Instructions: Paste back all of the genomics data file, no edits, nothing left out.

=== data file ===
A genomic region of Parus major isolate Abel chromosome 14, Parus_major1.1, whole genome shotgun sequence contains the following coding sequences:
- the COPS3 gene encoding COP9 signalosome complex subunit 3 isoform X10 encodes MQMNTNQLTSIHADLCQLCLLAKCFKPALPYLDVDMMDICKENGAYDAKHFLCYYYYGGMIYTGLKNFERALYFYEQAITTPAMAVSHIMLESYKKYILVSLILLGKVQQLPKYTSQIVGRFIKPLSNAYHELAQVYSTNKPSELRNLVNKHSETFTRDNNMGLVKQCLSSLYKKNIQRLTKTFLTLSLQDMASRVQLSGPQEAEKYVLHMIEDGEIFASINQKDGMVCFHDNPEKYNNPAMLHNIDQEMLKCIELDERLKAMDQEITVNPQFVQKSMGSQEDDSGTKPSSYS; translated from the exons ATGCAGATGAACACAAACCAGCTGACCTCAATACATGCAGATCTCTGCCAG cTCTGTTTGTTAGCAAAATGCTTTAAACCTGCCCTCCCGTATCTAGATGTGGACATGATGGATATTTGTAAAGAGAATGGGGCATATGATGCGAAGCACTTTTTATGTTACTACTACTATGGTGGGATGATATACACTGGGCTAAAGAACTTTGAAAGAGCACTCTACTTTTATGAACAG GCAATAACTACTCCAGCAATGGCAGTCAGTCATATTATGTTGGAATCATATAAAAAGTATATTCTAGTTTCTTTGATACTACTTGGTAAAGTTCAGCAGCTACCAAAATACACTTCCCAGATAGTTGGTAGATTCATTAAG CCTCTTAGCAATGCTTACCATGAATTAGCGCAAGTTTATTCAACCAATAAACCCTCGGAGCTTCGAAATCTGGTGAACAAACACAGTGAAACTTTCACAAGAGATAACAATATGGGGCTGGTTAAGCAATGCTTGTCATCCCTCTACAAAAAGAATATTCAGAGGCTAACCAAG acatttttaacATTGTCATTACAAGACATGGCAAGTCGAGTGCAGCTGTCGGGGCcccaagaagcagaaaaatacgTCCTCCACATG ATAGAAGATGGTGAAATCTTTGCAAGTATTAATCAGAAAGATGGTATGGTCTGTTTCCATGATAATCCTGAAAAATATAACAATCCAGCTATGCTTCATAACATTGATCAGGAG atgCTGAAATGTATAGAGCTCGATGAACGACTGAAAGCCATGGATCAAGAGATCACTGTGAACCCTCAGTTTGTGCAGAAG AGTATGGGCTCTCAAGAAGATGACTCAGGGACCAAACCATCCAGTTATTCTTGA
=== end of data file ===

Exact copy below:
A genomic region of Parus major isolate Abel chromosome 14, Parus_major1.1, whole genome shotgun sequence contains the following coding sequences:
- the COPS3 gene encoding COP9 signalosome complex subunit 3 isoform X10 encodes MQMNTNQLTSIHADLCQLCLLAKCFKPALPYLDVDMMDICKENGAYDAKHFLCYYYYGGMIYTGLKNFERALYFYEQAITTPAMAVSHIMLESYKKYILVSLILLGKVQQLPKYTSQIVGRFIKPLSNAYHELAQVYSTNKPSELRNLVNKHSETFTRDNNMGLVKQCLSSLYKKNIQRLTKTFLTLSLQDMASRVQLSGPQEAEKYVLHMIEDGEIFASINQKDGMVCFHDNPEKYNNPAMLHNIDQEMLKCIELDERLKAMDQEITVNPQFVQKSMGSQEDDSGTKPSSYS; translated from the exons ATGCAGATGAACACAAACCAGCTGACCTCAATACATGCAGATCTCTGCCAG cTCTGTTTGTTAGCAAAATGCTTTAAACCTGCCCTCCCGTATCTAGATGTGGACATGATGGATATTTGTAAAGAGAATGGGGCATATGATGCGAAGCACTTTTTATGTTACTACTACTATGGTGGGATGATATACACTGGGCTAAAGAACTTTGAAAGAGCACTCTACTTTTATGAACAG GCAATAACTACTCCAGCAATGGCAGTCAGTCATATTATGTTGGAATCATATAAAAAGTATATTCTAGTTTCTTTGATACTACTTGGTAAAGTTCAGCAGCTACCAAAATACACTTCCCAGATAGTTGGTAGATTCATTAAG CCTCTTAGCAATGCTTACCATGAATTAGCGCAAGTTTATTCAACCAATAAACCCTCGGAGCTTCGAAATCTGGTGAACAAACACAGTGAAACTTTCACAAGAGATAACAATATGGGGCTGGTTAAGCAATGCTTGTCATCCCTCTACAAAAAGAATATTCAGAGGCTAACCAAG acatttttaacATTGTCATTACAAGACATGGCAAGTCGAGTGCAGCTGTCGGGGCcccaagaagcagaaaaatacgTCCTCCACATG ATAGAAGATGGTGAAATCTTTGCAAGTATTAATCAGAAAGATGGTATGGTCTGTTTCCATGATAATCCTGAAAAATATAACAATCCAGCTATGCTTCATAACATTGATCAGGAG atgCTGAAATGTATAGAGCTCGATGAACGACTGAAAGCCATGGATCAAGAGATCACTGTGAACCCTCAGTTTGTGCAGAAG AGTATGGGCTCTCAAGAAGATGACTCAGGGACCAAACCATCCAGTTATTCTTGA